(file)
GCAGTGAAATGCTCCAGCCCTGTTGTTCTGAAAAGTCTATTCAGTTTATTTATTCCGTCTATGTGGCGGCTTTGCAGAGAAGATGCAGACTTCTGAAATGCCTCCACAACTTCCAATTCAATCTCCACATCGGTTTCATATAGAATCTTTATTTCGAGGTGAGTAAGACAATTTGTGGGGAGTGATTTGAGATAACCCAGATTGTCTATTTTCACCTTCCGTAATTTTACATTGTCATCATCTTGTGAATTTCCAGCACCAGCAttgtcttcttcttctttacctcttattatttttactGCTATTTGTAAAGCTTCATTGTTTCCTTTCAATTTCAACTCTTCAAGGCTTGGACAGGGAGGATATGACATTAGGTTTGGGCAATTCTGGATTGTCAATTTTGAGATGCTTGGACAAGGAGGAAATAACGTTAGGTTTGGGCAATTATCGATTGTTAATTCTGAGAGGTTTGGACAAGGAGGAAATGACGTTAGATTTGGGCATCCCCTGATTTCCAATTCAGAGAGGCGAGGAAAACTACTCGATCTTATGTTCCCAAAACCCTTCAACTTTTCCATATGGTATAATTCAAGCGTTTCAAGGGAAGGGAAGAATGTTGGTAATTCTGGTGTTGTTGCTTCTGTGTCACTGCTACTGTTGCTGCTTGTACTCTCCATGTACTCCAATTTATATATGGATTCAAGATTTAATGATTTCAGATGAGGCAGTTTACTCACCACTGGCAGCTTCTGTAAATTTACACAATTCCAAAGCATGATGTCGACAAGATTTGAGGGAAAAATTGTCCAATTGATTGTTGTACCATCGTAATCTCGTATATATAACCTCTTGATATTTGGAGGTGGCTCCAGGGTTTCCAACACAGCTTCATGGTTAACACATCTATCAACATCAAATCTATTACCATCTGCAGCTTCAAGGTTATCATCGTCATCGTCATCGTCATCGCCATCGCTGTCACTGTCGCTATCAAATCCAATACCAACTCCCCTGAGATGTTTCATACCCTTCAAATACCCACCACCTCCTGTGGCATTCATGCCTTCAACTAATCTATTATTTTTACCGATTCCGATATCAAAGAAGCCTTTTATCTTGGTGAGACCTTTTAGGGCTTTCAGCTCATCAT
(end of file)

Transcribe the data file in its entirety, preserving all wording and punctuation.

GCAGTGAAATGCTCCAGCCCTGTTGTTCTGAAAAGTCTATTCAGTTTATTTATTCCGTCTATGTGGCGGCTTTGCAGAGAAGATGCAGACTTCTGAAATGCCTCCACAACTTCCAATTCAATCTCCACATCGGTTTCATATAGAATCTTTATTTCGAGGTGAGTAAGACAATTTGTGGGGAGTGATTTGAGATAACCCAGATTGTCTATTTTCACCTTCCGTAATTTTACATTGTCATCATCTTGTGAATTTCCAGCACCAGCAttgtcttcttcttctttacctcttattatttttactGCTATTTGTAAAGCTTCATTGTTTCCTTTCAATTTCAACTCTTCAAGGCTTGGACAGGGAGGATATGACATTAGGTTTGGGCAATTCTGGATTGTCAATTTTGAGATGCTTGGACAAGGAGGAAATAACGTTAGGTTTGGGCAATTATCGATTGTTAATTCTGAGAGGTTTGGACAAGGAGGAAATGACGTTAGATTTGGGCATCCCCTGATTTCCAATTCAGAGAGGCGAGGAAAACTACTCGATCTTATGTTCCCAAAACCCTTCAACTTTTCCATATGGTATAATTCAAGCGTTTCAAGGGAAGGGAAGAATGTTGGTAATTCTGGTGTTGTTGCTTCTGTGTCACTGCTACTGTTGCTGCTTGTACTCTCCATGTACTCCAATTTATATATGGATTCAAGATTTAATGATTTCAGATGAGGCAGTTTACTCACCACTGGCAGCTTCTGTAAATTTACACAATTCCAAAGCATGATGTCGACAAGATTTGAGGGAAAAATTGTCCAATTGATTGTTGTACCATCGTAATCTCGTATATATAACCTCTTGATATTTGGAGGTGGCTCCAGGGTTTCCAACACAGCTTCATGGTTAACACATCTATCAACATCAAATCTATTACCATCTGCAGCTTCAAGGTTATCATCGTCATCGTCATCGTCATCGCCATCGCTGTCACTGTCGCTATCAAATCCAATACCAACTCCCCTGAGATGTTTCATACCCTTCAAATACCCACCACCTCCTGTGGCATTCATGCCTTCAACTAATCTATTATTTTTACCGATTCCGATATCAAAGAAGCCTTTTATCTTGGTGAGACCTTTTAGGGCTTTCAGCTCATCAT